By Rod Walton, Power Engineering and POWERGEN International Content Director
The U.S. is finding homes for its historically high liquefied natural gas production, and most of those are in Asia.
The new report from the U.S. Energy Information Administration shows that LNG exports to Asia increased 67 percent last year compared with 2019. This increase came despite the economic downturns and health crisis created by the COVID-19 pandemic which reportedly started in China.
The shale revolution and innovations in drilling and storage are driving all-time highs in natural gas plays nationwide. Some of that gas is being sent by pipeline to the Gulf Coast, where it is chilled to extreme degrees and turned into liquid for stable storage on shipping.
Once delivered, this LNG can be regasified and purposed for either power generation or heating in other markets. China has been a welcoming nation for some of that natural gas, having lowered its tariff on LNG imports from 25 to 10 percent, according to the EIA.
The biggest Asian markets for U.S. LNG, however, were Japan and South Korea, which combined imported an average of about 1.6 billion cubic feet per day (bcf) in 2020. The deliveries to China averaged 600 million cubic feet daily during the same period. India also is a customer with a growing demand base.
Overall, the export of U.S. LNG averaged 6.5 bcf per day, a 31 percent increase over 2019, the EIA says. If the average price was about $6.22 per thousand cubic feet, as a recent figure for Japanese vessels indicated, then the daily revenue for exporting one billion cubic feet would total close to $6.2 million, according to rough estimates.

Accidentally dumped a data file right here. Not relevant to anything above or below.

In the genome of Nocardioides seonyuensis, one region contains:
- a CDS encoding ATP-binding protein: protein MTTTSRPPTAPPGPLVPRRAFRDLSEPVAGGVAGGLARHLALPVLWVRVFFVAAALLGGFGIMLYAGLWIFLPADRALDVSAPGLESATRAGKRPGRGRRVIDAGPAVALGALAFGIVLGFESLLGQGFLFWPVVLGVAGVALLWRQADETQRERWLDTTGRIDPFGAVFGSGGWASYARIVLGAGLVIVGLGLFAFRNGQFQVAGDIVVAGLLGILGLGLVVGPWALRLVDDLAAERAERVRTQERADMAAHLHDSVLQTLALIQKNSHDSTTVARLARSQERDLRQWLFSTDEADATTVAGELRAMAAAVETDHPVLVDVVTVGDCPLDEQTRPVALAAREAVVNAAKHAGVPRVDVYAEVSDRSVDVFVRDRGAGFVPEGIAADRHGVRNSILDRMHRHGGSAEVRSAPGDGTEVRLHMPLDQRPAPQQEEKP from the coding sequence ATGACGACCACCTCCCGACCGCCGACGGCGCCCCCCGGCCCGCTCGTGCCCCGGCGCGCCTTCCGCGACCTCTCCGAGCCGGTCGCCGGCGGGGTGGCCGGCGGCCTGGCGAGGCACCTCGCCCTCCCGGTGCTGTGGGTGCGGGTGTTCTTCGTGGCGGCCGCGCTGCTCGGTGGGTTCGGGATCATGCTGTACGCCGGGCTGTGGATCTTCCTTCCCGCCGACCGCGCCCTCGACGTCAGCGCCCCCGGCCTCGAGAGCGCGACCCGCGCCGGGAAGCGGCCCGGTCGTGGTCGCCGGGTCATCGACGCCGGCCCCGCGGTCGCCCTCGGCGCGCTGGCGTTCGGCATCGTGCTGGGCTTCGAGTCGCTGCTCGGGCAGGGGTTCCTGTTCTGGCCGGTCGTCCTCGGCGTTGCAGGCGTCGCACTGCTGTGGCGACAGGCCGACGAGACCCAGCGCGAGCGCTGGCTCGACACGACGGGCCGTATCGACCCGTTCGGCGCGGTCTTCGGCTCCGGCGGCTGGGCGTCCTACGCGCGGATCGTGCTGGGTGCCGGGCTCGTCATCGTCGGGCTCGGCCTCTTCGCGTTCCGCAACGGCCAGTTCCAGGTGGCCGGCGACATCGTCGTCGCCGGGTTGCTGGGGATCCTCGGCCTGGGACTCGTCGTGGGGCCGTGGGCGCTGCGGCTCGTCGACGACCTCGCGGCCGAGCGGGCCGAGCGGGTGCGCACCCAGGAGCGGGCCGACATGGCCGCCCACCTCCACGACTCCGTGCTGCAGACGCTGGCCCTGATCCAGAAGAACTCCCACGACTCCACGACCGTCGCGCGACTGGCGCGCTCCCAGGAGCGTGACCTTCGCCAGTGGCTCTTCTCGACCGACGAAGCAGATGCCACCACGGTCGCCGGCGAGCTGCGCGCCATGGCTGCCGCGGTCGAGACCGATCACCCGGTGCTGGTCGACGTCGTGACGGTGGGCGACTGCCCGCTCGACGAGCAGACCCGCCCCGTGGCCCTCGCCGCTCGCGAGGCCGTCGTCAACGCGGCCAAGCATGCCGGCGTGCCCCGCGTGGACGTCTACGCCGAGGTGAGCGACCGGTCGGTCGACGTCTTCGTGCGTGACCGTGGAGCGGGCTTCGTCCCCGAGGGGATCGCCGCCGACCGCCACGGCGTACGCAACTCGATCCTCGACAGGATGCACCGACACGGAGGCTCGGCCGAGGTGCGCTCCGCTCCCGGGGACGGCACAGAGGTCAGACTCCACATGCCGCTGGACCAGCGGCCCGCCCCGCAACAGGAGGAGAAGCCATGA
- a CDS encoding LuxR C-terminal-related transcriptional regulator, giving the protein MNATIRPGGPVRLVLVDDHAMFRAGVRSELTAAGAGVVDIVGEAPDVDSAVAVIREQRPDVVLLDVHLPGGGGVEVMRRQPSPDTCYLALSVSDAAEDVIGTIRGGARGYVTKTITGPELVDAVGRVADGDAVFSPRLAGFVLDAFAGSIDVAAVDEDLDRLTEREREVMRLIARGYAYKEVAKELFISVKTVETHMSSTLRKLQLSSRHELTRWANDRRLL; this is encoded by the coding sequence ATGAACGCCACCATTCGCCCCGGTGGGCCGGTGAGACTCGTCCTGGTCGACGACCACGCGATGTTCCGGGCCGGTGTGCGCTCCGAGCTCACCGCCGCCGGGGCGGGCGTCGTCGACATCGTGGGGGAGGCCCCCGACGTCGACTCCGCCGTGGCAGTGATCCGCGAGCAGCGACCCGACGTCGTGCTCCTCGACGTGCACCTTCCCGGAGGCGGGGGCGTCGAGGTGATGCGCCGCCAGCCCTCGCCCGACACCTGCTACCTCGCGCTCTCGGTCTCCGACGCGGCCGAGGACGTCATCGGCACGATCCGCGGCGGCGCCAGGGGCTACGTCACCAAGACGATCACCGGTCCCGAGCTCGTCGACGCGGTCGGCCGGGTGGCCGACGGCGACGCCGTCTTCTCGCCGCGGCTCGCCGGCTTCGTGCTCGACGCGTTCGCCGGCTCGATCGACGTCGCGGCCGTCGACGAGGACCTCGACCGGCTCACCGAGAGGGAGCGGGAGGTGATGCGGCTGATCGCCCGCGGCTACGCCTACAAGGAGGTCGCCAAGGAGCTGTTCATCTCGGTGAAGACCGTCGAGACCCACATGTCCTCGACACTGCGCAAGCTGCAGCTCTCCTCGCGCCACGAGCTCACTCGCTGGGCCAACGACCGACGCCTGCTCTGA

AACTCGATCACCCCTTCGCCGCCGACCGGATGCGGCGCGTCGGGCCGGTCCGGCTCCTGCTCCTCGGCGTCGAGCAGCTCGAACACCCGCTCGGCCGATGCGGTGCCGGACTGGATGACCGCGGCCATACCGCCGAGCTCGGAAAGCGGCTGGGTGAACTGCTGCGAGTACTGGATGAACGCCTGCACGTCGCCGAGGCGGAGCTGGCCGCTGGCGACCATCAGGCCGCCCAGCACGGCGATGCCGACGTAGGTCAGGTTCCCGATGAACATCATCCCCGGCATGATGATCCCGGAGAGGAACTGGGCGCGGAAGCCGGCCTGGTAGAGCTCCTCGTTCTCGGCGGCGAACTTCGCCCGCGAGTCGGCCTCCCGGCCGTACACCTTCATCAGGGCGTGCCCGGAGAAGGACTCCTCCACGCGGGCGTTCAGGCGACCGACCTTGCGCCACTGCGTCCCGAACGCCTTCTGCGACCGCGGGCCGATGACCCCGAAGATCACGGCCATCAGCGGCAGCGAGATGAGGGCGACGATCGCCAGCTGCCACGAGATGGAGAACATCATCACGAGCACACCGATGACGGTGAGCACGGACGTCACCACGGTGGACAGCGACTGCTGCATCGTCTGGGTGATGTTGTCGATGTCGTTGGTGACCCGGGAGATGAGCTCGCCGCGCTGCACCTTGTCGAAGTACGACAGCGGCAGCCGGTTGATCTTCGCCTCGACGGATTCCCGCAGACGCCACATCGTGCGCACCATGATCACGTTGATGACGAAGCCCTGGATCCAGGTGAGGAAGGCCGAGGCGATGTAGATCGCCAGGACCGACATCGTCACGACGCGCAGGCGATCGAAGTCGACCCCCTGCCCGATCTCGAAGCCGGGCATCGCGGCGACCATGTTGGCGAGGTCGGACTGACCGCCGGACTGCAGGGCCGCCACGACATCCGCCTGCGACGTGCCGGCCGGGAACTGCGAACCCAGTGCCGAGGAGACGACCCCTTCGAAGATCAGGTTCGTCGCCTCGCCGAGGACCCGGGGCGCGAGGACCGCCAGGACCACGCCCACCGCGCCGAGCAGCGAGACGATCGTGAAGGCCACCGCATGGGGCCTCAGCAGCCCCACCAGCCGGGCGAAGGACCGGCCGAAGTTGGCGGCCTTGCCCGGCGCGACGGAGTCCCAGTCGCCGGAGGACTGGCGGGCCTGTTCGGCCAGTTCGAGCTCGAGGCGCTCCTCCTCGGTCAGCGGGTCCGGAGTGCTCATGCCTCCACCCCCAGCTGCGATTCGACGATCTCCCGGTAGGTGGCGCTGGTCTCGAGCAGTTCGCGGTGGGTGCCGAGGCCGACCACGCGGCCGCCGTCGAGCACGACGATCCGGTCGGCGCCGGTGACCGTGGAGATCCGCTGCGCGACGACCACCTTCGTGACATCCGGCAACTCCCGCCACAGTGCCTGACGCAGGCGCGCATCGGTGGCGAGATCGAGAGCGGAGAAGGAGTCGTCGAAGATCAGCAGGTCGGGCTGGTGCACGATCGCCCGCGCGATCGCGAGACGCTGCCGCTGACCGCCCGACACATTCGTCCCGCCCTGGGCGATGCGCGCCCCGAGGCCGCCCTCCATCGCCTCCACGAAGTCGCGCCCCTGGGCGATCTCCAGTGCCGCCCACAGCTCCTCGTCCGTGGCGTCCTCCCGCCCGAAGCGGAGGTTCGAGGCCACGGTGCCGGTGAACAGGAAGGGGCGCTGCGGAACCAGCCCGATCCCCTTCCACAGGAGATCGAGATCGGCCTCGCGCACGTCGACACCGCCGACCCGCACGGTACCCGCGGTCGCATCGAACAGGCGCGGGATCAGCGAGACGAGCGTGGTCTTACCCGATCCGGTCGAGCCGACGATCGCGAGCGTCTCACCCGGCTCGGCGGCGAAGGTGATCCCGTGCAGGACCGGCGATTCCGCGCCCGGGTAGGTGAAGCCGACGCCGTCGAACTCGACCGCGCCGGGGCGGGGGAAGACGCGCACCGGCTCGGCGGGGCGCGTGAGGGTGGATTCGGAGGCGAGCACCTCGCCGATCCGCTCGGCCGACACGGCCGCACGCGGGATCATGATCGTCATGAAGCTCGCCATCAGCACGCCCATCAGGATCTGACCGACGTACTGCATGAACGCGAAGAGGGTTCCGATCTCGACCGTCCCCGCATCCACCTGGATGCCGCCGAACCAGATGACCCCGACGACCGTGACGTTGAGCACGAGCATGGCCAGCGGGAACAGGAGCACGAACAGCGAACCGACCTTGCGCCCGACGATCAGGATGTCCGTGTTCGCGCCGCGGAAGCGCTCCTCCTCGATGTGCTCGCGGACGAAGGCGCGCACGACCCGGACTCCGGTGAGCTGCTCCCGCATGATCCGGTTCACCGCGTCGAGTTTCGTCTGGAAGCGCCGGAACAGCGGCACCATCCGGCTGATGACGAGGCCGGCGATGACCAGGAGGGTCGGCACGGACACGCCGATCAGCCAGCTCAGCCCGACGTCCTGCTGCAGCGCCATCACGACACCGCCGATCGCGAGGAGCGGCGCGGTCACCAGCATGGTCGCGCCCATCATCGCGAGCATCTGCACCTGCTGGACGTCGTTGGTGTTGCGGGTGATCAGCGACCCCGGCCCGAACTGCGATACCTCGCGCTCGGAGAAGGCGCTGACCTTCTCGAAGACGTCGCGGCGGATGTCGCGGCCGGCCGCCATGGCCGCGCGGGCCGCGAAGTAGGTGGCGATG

Last month, Shell Energy forecast that LNG global demand would reach 700 million metric tons by 2040. The current global LNG demand is about half of that.
“Asia is expected to drive nearly 75% of this growth as domestic gas production declines and LNG substitutes higher emission energy sources, tackling air quality concerns and meeting emissions targets,” the forecast read.
In the U.S., companies such as Cheniere Energy and Sempra LNG are leading construction of LNG terminals on the Gulf Coast. Houston-based Cheniere, in its earnings report one day ago, forecast that it sees decades of LNG growth ahead.
Exported U.S. LNG has the potential to help developing nations convert from coal-fired power or less efficient resources, provide more responsive baseload power and help some countries decrease reliance on regional gas providers such as Russia. The current LNG global demand estimate is about half of that total, according to Shell.
The pandemic forced some production cuts for U.S. natural gas in 2020 by about one percent, but the gas field still yielded about 111 billion cubic feet per day, or 69 times the daily LNG expert volume.
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